Monday Morning News

CNBC reported last week that Apple CEO Tim Cook has been seen testing a device connected to his Apple Watch which tracked blood sugar. The news immediately prompted speculation about Apple’s future plans for Apple Watch accessories that would do more than just track heart rate, with new innovative bands that were capable of non-invasive blood glucose tracking.

Tips sent from within WeChat may soon be subjected to Apple’s 30% transaction fee as if they were in-app purchases. A paywalled story from the Wall Street Journal claims Apple demanded app developers disable in-app tipping functionality, or risk being booted from the App Store, although it’s almost possible that removing WeChat from the App Store would hurt Apple more than WeChat.

The design of the next iPhone is almost becoming familiar now, with the latest leak being case moulds of the updated iPhone 7 models and the vertically-arranged dual camera of the next iPhone. While it still seems strange that Apple would release updated iPhone models alongside an entirely new iPhone, it’s possible that there will be no changes to the iPhone 7 design and just spec bumps, while the new stuff gets saved for the new iPhone.

The AAP says a woman wearing wireless headphones from a flight from Beijing was wearing Beats-branded headphones. A representative from Apple claims Apple’s investigation into the issue blames a third-party AAA battery, which could either mean anything from “any AAA battery is a risk” to “some kind of dodgy el-cheapo battery was used”. In either case, Apple no longer sells Beats-branded headphones which take a AAA battery, so whatever headphones they were, they were an older model.

Notaa is Australia’s first HomeKit installer. Apart from selling HomeKit-compatible accessories, they also have a home installation service which has someone come to your house to install HomeKit accessories, as well as showing you how to setup and use scenes within Apple’s Home app. You can book appointments to see HomeKit accessories in action at their HomeKit Open House in Sydney, or visit this link for discounts on Elgato, Nanoleaf, D-Link, Philips, and Friday HomeKit products.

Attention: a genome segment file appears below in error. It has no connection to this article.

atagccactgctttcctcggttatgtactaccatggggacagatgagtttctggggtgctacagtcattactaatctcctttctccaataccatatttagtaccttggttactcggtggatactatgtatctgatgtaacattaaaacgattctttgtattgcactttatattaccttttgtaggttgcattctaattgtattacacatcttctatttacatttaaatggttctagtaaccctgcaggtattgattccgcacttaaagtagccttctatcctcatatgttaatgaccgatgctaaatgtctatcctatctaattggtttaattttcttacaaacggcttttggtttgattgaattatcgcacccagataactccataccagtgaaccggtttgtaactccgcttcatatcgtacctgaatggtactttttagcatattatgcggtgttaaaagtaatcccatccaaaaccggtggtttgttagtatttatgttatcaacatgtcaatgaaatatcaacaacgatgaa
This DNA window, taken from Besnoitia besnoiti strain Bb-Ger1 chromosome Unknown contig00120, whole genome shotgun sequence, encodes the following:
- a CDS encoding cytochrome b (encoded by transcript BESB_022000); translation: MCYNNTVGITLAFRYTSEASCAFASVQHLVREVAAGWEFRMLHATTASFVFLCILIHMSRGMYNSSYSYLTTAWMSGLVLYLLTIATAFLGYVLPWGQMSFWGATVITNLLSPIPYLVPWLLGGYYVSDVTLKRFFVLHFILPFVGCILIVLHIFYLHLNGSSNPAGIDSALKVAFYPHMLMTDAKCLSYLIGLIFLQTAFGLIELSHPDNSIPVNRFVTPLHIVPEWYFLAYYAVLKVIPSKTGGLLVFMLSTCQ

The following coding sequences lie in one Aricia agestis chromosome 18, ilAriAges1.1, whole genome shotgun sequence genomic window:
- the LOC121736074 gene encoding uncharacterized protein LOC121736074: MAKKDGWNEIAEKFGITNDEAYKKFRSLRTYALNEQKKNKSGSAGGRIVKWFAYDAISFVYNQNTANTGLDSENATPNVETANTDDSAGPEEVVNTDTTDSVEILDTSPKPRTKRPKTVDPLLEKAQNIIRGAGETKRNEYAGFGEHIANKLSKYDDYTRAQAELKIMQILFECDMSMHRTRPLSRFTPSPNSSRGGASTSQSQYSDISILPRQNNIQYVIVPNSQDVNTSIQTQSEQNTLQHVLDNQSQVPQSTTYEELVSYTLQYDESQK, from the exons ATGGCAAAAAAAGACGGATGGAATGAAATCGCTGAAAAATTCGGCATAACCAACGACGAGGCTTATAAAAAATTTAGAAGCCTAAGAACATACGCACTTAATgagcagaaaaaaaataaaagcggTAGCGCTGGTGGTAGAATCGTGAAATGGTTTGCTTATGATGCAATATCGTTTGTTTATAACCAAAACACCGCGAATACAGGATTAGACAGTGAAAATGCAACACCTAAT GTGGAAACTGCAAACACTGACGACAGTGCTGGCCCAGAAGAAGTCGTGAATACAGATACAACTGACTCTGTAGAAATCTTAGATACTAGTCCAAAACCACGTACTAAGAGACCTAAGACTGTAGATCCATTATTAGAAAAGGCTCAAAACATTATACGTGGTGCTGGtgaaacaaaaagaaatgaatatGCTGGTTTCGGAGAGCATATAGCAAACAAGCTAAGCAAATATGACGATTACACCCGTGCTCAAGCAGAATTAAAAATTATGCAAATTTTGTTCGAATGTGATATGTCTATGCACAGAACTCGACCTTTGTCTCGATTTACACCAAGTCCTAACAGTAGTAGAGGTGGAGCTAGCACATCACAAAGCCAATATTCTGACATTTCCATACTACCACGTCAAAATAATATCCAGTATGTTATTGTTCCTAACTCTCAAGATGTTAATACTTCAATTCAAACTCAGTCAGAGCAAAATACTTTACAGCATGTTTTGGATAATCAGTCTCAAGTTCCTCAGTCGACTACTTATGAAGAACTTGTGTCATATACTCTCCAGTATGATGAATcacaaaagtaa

Over at iMore, Jason Snell writes about why the Mac Pro is important to all Mac users. Snell writes that even though regular Mac desktops and laptops fulfil most of the needs of regular computer users, there still needs to be a Mac that handles the needs of many, taking whatever workload in its stride. Laptops are limited by their portability, but being desktop-bound should give the Mac Pro it needs to be flexible, versatile.

Over the weekend MacStories published an iOS 11 concept video. There’s tons of great ideas for what Apple could include in iOS 11 for the iPad, and while it’s probably a little too late for Apple to include any of these in an upcoming demo at WWDC, the point of it all is to start the discussion about what Apple could still be doing to push the iPad platform forward.

It’s been a while since we’ve heard from Things, but one of the original great tasklist-based iPhone apps is back. Things 3 is an entirely new app compared to the previous versions, and the MacStories review runs us through both the new features and the differences between Things of old. While you’ll have to buy it each platform you use it on, if you use it to get things done, it’s worth it.

The good news is, Airfoil for Mac has been updated by the good folks at Rogue Amoeba to restore Apple TV compatibility. The Airfoil Satellite TV app is no longer required, even though it will still exist as a fall-back option in case Apple make more changes to the AirPlay protocol.

For all Apple does for accessibility across their platforms, there’s still more they could be doing. Final Cut Pro X doesn’t have support for creating closed captions, which is a shame for those that work in video production that have to cater for the hearing-impaired.

Start the discussion at talk.appletalk.com.au